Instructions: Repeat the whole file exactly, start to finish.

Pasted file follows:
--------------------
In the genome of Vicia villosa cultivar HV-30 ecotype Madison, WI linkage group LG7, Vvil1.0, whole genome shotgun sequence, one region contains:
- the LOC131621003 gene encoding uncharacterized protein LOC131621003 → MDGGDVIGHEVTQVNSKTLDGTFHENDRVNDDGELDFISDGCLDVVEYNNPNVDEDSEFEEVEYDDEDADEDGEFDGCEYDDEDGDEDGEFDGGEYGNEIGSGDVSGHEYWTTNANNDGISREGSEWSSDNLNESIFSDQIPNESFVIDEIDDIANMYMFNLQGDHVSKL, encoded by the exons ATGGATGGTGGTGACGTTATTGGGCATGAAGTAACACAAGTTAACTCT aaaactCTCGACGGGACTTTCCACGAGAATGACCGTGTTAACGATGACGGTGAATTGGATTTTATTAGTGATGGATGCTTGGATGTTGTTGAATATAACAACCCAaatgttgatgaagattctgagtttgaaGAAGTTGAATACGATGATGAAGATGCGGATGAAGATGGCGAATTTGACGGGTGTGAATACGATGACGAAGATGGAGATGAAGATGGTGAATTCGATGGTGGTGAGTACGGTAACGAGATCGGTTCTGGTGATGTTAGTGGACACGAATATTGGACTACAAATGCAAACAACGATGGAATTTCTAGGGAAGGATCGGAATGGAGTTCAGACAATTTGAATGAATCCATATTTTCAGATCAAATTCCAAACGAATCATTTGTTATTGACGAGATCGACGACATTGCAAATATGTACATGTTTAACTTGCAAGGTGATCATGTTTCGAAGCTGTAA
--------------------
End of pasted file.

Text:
In the genome of Vicia villosa cultivar HV-30 ecotype Madison, WI linkage group LG7, Vvil1.0, whole genome shotgun sequence, one region contains:
- the LOC131621003 gene encoding uncharacterized protein LOC131621003 → MDGGDVIGHEVTQVNSKTLDGTFHENDRVNDDGELDFISDGCLDVVEYNNPNVDEDSEFEEVEYDDEDADEDGEFDGCEYDDEDGDEDGEFDGGEYGNEIGSGDVSGHEYWTTNANNDGISREGSEWSSDNLNESIFSDQIPNESFVIDEIDDIANMYMFNLQGDHVSKL, encoded by the exons ATGGATGGTGGTGACGTTATTGGGCATGAAGTAACACAAGTTAACTCT aaaactCTCGACGGGACTTTCCACGAGAATGACCGTGTTAACGATGACGGTGAATTGGATTTTATTAGTGATGGATGCTTGGATGTTGTTGAATATAACAACCCAaatgttgatgaagattctgagtttgaaGAAGTTGAATACGATGATGAAGATGCGGATGAAGATGGCGAATTTGACGGGTGTGAATACGATGACGAAGATGGAGATGAAGATGGTGAATTCGATGGTGGTGAGTACGGTAACGAGATCGGTTCTGGTGATGTTAGTGGACACGAATATTGGACTACAAATGCAAACAACGATGGAATTTCTAGGGAAGGATCGGAATGGAGTTCAGACAATTTGAATGAATCCATATTTTCAGATCAAATTCCAAACGAATCATTTGTTATTGACGAGATCGACGACATTGCAAATATGTACATGTTTAACTTGCAAGGTGATCATGTTTCGAAGCTGTAA